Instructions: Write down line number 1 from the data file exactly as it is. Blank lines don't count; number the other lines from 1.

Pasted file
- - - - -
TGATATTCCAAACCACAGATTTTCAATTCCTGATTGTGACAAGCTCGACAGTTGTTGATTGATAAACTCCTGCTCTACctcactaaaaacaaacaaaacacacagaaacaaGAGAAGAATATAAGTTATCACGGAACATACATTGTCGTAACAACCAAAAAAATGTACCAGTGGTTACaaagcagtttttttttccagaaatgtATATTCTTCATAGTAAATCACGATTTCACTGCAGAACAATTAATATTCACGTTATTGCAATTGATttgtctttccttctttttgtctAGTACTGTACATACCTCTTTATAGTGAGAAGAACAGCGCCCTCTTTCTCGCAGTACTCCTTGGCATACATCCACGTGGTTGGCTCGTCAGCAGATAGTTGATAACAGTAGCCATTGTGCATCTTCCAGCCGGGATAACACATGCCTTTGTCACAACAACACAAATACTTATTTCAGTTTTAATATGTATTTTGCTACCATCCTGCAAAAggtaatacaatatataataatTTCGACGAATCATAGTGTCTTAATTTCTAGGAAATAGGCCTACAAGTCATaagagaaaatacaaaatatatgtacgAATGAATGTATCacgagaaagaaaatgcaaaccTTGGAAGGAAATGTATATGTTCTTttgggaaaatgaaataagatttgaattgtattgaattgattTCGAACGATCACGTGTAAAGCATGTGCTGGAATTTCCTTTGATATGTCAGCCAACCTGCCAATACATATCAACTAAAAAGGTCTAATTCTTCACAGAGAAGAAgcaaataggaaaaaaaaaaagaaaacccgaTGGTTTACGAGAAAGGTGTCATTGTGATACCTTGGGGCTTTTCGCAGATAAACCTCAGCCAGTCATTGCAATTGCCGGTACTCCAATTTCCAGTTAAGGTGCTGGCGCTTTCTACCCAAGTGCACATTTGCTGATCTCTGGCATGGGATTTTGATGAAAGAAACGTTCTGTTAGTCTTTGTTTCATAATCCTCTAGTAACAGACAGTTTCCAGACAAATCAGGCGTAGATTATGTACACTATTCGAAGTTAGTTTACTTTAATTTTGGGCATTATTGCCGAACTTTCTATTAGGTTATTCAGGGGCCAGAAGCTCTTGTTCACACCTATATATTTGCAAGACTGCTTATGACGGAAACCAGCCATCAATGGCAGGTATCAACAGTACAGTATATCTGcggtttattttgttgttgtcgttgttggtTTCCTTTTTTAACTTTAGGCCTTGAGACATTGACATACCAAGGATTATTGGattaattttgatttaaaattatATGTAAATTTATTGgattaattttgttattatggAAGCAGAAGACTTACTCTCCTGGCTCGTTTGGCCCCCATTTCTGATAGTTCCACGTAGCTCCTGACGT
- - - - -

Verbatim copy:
TGATATTCCAAACCACAGATTTTCAATTCCTGATTGTGACAAGCTCGACAGTTGTTGATTGATAAACTCCTGCTCTACctcactaaaaacaaacaaaacacacagaaacaaGAGAAGAATATAAGTTATCACGGAACATACATTGTCGTAACAACCAAAAAAATGTACCAGTGGTTACaaagcagtttttttttccagaaatgtATATTCTTCATAGTAAATCACGATTTCACTGCAGAACAATTAATATTCACGTTATTGCAATTGATttgtctttccttctttttgtctAGTACTGTACATACCTCTTTATAGTGAGAAGAACAGCGCCCTCTTTCTCGCAGTACTCCTTGGCATACATCCACGTGGTTGGCTCGTCAGCAGATAGTTGATAACAGTAGCCATTGTGCATCTTCCAGCCGGGATAACACATGCCTTTGTCACAACAACACAAATACTTATTTCAGTTTTAATATGTATTTTGCTACCATCCTGCAAAAggtaatacaatatataataatTTCGACGAATCATAGTGTCTTAATTTCTAGGAAATAGGCCTACAAGTCATaagagaaaatacaaaatatatgtacgAATGAATGTATCacgagaaagaaaatgcaaaccTTGGAAGGAAATGTATATGTTCTTttgggaaaatgaaataagatttgaattgtattgaattgattTCGAACGATCACGTGTAAAGCATGTGCTGGAATTTCCTTTGATATGTCAGCCAACCTGCCAATACATATCAACTAAAAAGGTCTAATTCTTCACAGAGAAGAAgcaaataggaaaaaaaaaaagaaaacccgaTGGTTTACGAGAAAGGTGTCATTGTGATACCTTGGGGCTTTTCGCAGATAAACCTCAGCCAGTCATTGCAATTGCCGGTACTCCAATTTCCAGTTAAGGTGCTGGCGCTTTCTACCCAAGTGCACATTTGCTGATCTCTGGCATGGGATTTTGATGAAAGAAACGTTCTGTTAGTCTTTGTTTCATAATCCTCTAGTAACAGACAGTTTCCAGACAAATCAGGCGTAGATTATGTACACTATTCGAAGTTAGTTTACTTTAATTTTGGGCATTATTGCCGAACTTTCTATTAGGTTATTCAGGGGCCAGAAGCTCTTGTTCACACCTATATATTTGCAAGACTGCTTATGACGGAAACCAGCCATCAATGGCAGGTATCAACAGTACAGTATATCTGcggtttattttgttgttgtcgttgttggtTTCCTTTTTTAACTTTAGGCCTTGAGACATTGACATACCAAGGATTATTGGattaattttgatttaaaattatATGTAAATTTATTGgattaattttgttattatggAAGCAGAAGACTTACTCTCCTGGCTCGTTTGGCCCCCATTTCTGATAGTTCCACGTAGCTCCTGACGT